West Reopens Old Sores in Ukraine

By Graham L. Wilson

An edited version of this piece will be carried in the August 1-31, 2014 issue of Canada's People's Voice.

Copyright (c) 2014 Graham L. Wilson. Permission is granted to copy, distribute and/or modify this document under the terms of the GNU Free Documentation License, Version 1.3 or any later version published by the Free Software Foundation; with no Invariant Sections, no Front-Cover Texts, and no Back-Cover Texts. A copy of the license is included at this link: see my profile page.


As the cease fire ended, and the peace process falters further, Ukraine descends further into bloodshed. Previous reports that fighters from Chechnya have joined the rebels in Eastern Ukraine, alongside the long-standing reports of Right Sector militants being brought in from Western Ukraine on the side of the Ukrainian military (as well as private American mercenaries), shows ever more worrying signs that the country will continue to be roiled by long-standing ethnic conflict. The worse fears of a fractured society born from the February coup seem to be rapidly becoming realized. By deposing an elected president and forcing a polarizing, definite shift either to east or west, the nation's unity now seems irreconcilably broken, and as fighters from all around continue to pour in, the European continent is increasingly seeing violence unheard of since the the breakup of Yugoslavia in the 1990s. As has happened in Iraq, Libya and now Syria, the West seems to care little about the chaos that ensues in the aftermath of its attempts at regime change.

Following a drastic up-tick in violence following the May 25th presidential election, which the West had portrayed as the turning point towards stability but was largely boycotted in the restive east, the clashes between rebels and security forces have continued to rise sharply, as the Ukrainian military turned to large scale bombardment against both rebels and populated civilian areas. It seems that both sides have now firmly entrenched themselves, and that the hopes for peace are slipping even further away after President Poroshenko's "peace plan" proved to be cynically ineffective. To anyone with a long memory, this all seems too terribly familiar. The aftermath of the First World War, with the collapse of both the Austro-Hungarian and Russian Empires, left an environment that continued to be bloody long after 1918. Nationalist sentiments created new nations, who fought for territory under the guise of long simmering racial hatreds, as the remnants of the old guard struggled to re-emerge.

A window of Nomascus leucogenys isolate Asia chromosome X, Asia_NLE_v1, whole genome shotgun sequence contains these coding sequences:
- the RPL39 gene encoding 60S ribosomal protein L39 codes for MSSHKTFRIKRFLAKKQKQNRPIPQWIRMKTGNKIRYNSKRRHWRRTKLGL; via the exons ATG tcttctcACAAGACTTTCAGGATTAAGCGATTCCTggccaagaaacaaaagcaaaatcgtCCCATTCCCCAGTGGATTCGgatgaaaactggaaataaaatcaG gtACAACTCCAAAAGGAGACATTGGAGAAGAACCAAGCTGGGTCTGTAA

And of course, the threat of a new large scale war was never far from anyone's minds, which brings us to the larger geopolitical duel between Russia and the West. Even without a large scale confrontation, the renewal of ethnic and religious skirmishes and insurgencies is worrisome enough. For me, this all strikes a particularly personal note when I consider my own family history. My ancestors on my maternal grandfather's side were stuck right in the middle of the morass, ethnic Ukrainians on the eastern edge between Austria-Hungary and Russia. My great baba was hauled off to work as a slave in a German dairy, while my great gido was sent to fight for the Hapsburgs. He eventually surrendered to the Russians, was held as a POW, escaped during the revolution, and made the long trek on foot back to his home village, which was now within Poland. My great baba survived through secretly suckling the cows she tended, and eventually was allowed home.

My great-grandparents met, married and set out to have a family. My great baba however was a very astute woman, and sensed the coming of the next great war and eventually convinced my great gido of the necessity to emigrate away to the New World. His family, the Warchomikas, were comparatively well to do in the region, and it had required some sizable persuasion from his wife, who came from the lower class Ference family. This class difference was further illustrated by two different experiences: a relative from the Warchomikas who fought alongside the Nazis for the fascist Organization of Ukrainian Nationalists, a group now publicly extolled by the far-right groups that frighteningly still remain in key positions among the new Ukrainian authorities, and another from the Ferences who fought against and successfully escaped twice from Nazi imprisonment, rejoining with the Red Army from Stalingrad to Berlin. My immediate relatives however, had managed their escape over a decade earlier in 1929, allowing their descendants to live in peace at last.

There is a common thread of immigration to Canada in order to escape never-ending war among many immigrant groups. This helps to show how hollow are the attempts by the Canadian government to depict Canada's sizable Ukrainian community as absolute in their support for the new Ukrainian authorities, even to the point of encouraging an increasingly brutal civil war. Ukraine deserves the right to determine its destiny free from political domination from either east or west, and to reject either the economic control of Russia's corrupt oligarchs or the devastation of IMF imposed theft and austerity. Its diverse regions deserve fair representation within a decentralized federal system, but most of all, Ukraine deserves peace, dialogue and reconciliation, and the rejection of the fascist nationalism that has sparked violence in the west and east of the country. The alternative seems little more than the continuation of the centuries old cycle of violence. A grim prospect indeed.

July 4, 2014